Cecelia burst into tears, the pain of losing her daughter overwhelming her, it felt like the first time she had found out Monroe had gone missing whiles kayaking, the grief more than she could bear. She spent the next few days in bed, her head pounding, her eyes watering every time she saw Theodore.

Her friends came around to cheer her up, but it didn’t work, and she told them that they had been right; she shouldn’t have gotten her hopes up.

Almost a week later a knock came at her door.

“Cecelia? Mrs Vandervu? It’s me Theo please open up, I really need your help,” he said slowly.

Cecelia stood there wiping her eyes before setting her shoulders back, this young man may not be her daughter’s child but he was a good man, and if he needed her help she would help him. She opened the door.

“Please come in, is there anything I can help you with?” She said softly.

“Those chocolate cookies, my girlfriend loves them, do you think you could show me how to make them, I have some ingredients,” he said gesturing to his backpack.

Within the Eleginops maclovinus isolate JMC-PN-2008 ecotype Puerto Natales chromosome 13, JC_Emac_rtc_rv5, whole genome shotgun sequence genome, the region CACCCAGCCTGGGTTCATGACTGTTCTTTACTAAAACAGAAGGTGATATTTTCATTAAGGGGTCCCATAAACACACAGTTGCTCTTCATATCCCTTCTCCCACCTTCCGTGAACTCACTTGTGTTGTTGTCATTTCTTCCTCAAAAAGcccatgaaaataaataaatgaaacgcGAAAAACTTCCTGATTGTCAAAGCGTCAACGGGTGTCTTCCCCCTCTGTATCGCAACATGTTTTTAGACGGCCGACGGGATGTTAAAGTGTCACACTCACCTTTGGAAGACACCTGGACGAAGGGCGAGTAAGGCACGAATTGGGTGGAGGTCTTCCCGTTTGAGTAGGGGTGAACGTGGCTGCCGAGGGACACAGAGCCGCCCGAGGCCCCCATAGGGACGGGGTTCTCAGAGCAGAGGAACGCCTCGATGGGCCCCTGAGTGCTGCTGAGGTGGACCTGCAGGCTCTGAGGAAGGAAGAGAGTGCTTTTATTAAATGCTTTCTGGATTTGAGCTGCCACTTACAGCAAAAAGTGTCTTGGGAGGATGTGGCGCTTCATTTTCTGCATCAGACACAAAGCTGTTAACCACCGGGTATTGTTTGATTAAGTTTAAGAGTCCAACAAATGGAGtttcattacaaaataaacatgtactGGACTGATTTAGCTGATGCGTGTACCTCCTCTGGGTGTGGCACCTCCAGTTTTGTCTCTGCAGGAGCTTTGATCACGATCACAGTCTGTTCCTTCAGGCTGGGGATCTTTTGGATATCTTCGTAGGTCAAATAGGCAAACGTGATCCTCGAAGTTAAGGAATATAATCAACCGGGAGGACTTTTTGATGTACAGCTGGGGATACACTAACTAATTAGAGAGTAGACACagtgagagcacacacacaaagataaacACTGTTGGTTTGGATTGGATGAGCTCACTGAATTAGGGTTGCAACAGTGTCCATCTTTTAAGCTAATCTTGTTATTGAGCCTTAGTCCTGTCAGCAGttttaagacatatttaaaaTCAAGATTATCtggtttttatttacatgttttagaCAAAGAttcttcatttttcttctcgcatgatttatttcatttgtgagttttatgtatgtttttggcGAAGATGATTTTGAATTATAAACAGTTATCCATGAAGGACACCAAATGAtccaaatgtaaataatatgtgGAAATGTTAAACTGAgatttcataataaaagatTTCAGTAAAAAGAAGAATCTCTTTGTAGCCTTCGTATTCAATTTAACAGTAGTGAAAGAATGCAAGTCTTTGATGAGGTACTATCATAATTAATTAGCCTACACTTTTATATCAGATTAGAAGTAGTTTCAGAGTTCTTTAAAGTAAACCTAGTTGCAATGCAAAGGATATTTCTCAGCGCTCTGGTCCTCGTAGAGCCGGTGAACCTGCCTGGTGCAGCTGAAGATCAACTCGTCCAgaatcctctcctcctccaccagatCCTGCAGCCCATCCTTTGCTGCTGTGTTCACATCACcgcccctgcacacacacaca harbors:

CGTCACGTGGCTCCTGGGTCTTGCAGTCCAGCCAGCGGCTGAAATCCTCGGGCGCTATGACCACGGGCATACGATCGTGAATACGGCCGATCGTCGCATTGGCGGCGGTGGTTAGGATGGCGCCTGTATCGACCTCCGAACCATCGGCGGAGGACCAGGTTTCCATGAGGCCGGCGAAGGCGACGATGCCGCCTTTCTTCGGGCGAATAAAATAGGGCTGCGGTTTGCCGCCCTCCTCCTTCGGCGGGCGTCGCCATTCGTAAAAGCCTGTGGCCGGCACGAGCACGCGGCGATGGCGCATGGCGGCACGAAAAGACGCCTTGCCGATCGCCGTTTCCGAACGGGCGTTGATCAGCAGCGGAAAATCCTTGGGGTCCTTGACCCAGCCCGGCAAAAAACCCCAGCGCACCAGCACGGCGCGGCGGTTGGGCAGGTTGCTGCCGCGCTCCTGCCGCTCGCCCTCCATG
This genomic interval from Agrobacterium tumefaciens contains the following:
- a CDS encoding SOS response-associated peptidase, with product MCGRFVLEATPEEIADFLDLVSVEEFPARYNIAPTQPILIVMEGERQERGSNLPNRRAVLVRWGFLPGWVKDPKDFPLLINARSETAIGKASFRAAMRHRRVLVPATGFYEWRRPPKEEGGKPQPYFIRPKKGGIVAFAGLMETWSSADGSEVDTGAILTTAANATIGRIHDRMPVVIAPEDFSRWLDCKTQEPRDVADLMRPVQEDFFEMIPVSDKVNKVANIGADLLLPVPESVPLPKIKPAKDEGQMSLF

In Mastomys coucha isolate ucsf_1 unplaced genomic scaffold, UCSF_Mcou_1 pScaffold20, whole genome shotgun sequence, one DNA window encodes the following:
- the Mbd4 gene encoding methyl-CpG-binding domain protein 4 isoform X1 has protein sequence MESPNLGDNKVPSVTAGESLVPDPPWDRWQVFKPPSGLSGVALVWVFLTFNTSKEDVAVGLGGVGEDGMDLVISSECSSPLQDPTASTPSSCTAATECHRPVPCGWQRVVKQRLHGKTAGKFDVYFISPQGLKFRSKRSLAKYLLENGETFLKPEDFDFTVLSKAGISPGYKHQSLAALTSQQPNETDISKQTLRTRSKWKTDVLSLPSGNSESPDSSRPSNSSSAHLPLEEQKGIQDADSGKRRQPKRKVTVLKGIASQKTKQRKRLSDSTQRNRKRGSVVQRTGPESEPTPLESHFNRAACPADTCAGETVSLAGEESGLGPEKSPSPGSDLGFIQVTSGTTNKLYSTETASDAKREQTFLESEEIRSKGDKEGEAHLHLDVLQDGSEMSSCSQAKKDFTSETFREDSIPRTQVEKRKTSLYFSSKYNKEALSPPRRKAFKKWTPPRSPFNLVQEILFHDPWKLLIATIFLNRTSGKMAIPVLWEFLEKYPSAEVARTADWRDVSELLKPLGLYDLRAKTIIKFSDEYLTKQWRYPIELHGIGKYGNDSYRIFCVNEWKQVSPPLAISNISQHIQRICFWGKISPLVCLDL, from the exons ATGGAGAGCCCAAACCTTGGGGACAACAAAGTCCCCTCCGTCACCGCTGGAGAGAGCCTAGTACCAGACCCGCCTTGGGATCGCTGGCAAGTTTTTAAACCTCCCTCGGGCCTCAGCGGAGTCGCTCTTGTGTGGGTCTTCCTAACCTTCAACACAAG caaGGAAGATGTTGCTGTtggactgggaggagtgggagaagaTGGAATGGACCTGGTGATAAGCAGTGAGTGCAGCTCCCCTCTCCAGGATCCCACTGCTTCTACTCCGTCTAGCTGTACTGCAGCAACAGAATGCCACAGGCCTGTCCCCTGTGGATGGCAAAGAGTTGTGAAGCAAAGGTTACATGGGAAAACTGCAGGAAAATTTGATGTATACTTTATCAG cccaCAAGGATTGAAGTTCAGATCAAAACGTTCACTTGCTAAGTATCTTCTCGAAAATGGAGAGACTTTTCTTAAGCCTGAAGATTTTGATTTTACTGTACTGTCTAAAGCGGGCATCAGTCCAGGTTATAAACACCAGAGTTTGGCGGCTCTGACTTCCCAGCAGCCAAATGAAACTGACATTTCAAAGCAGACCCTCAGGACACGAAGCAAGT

Cecelia smiled, “of course, follow me.”

Despite his eyes still triggering painful memories every time he looked at her in a certain way, she spent the rest of the evening with Theo, he was kind, just the kind of man her daughter would have raised.

She had just taken the cookies out of the oven when his phone rang, he was using the toilet and she glanced down at the screen.

She almost dropped the cookies – an image of her daughter, of Monroe, older, but still the same stared up at her, she touched the screen with shaking fingers. Tears in her eyes.

The phone stopped ringing just as Theo came back; Cecelia had the phone in her hands.

“Mrs Vandervu?” He said hesitantly.

“My…my daughter,” she wordlessly went into her bedroom and took the last picture she had taken of Monroe, she showed him a picture of Monroe and he jumped.

“That’s, that looks like…” his hands went to her eyes.

“It is your mum, my daughter,” Cecelia said.

“You’re my grandmother?” Theo asked his voice breaking.

Words failing her again, Cecelia nodded and embraced him.

 

 

 

A kid in your grade whom you don’t know very well shows up at your house one day to tell you something important. What does he say?